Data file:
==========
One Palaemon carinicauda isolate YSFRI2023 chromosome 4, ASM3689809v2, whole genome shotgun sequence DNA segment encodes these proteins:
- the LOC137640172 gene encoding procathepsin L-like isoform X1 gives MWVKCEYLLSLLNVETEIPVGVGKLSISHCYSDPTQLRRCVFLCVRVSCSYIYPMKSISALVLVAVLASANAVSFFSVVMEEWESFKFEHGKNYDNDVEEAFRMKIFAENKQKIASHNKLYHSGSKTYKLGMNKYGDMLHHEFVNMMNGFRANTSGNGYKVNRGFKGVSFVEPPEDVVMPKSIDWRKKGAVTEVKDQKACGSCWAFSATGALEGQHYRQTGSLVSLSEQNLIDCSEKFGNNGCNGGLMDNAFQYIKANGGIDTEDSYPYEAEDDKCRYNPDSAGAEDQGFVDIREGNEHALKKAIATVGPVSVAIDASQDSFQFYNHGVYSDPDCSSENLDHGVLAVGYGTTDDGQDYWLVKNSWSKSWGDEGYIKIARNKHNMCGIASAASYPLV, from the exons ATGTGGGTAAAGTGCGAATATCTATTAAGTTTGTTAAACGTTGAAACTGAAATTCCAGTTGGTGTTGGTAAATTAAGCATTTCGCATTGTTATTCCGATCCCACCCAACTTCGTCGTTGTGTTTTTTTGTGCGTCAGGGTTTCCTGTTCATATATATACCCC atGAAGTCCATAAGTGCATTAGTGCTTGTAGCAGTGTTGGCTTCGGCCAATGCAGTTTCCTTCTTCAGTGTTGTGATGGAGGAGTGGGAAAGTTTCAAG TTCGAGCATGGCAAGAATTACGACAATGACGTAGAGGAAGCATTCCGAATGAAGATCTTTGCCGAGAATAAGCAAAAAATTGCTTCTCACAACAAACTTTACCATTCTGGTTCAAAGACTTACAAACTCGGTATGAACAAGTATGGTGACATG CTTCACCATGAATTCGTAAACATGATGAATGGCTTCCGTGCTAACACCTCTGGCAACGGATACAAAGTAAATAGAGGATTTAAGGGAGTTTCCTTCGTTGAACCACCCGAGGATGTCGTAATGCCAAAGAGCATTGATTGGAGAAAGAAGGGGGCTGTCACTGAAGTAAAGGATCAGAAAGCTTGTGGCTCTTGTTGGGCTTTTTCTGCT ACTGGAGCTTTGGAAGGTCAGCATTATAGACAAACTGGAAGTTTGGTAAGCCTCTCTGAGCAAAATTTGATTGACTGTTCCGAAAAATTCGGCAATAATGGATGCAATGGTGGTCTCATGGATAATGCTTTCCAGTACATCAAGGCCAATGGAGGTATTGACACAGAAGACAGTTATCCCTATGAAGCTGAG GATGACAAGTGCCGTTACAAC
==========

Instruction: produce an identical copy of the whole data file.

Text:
One Palaemon carinicauda isolate YSFRI2023 chromosome 4, ASM3689809v2, whole genome shotgun sequence DNA segment encodes these proteins:
- the LOC137640172 gene encoding procathepsin L-like isoform X1 gives MWVKCEYLLSLLNVETEIPVGVGKLSISHCYSDPTQLRRCVFLCVRVSCSYIYPMKSISALVLVAVLASANAVSFFSVVMEEWESFKFEHGKNYDNDVEEAFRMKIFAENKQKIASHNKLYHSGSKTYKLGMNKYGDMLHHEFVNMMNGFRANTSGNGYKVNRGFKGVSFVEPPEDVVMPKSIDWRKKGAVTEVKDQKACGSCWAFSATGALEGQHYRQTGSLVSLSEQNLIDCSEKFGNNGCNGGLMDNAFQYIKANGGIDTEDSYPYEAEDDKCRYNPDSAGAEDQGFVDIREGNEHALKKAIATVGPVSVAIDASQDSFQFYNHGVYSDPDCSSENLDHGVLAVGYGTTDDGQDYWLVKNSWSKSWGDEGYIKIARNKHNMCGIASAASYPLV, from the exons ATGTGGGTAAAGTGCGAATATCTATTAAGTTTGTTAAACGTTGAAACTGAAATTCCAGTTGGTGTTGGTAAATTAAGCATTTCGCATTGTTATTCCGATCCCACCCAACTTCGTCGTTGTGTTTTTTTGTGCGTCAGGGTTTCCTGTTCATATATATACCCC atGAAGTCCATAAGTGCATTAGTGCTTGTAGCAGTGTTGGCTTCGGCCAATGCAGTTTCCTTCTTCAGTGTTGTGATGGAGGAGTGGGAAAGTTTCAAG TTCGAGCATGGCAAGAATTACGACAATGACGTAGAGGAAGCATTCCGAATGAAGATCTTTGCCGAGAATAAGCAAAAAATTGCTTCTCACAACAAACTTTACCATTCTGGTTCAAAGACTTACAAACTCGGTATGAACAAGTATGGTGACATG CTTCACCATGAATTCGTAAACATGATGAATGGCTTCCGTGCTAACACCTCTGGCAACGGATACAAAGTAAATAGAGGATTTAAGGGAGTTTCCTTCGTTGAACCACCCGAGGATGTCGTAATGCCAAAGAGCATTGATTGGAGAAAGAAGGGGGCTGTCACTGAAGTAAAGGATCAGAAAGCTTGTGGCTCTTGTTGGGCTTTTTCTGCT ACTGGAGCTTTGGAAGGTCAGCATTATAGACAAACTGGAAGTTTGGTAAGCCTCTCTGAGCAAAATTTGATTGACTGTTCCGAAAAATTCGGCAATAATGGATGCAATGGTGGTCTCATGGATAATGCTTTCCAGTACATCAAGGCCAATGGAGGTATTGACACAGAAGACAGTTATCCCTATGAAGCTGAG GATGACAAGTGCCGTTACAAC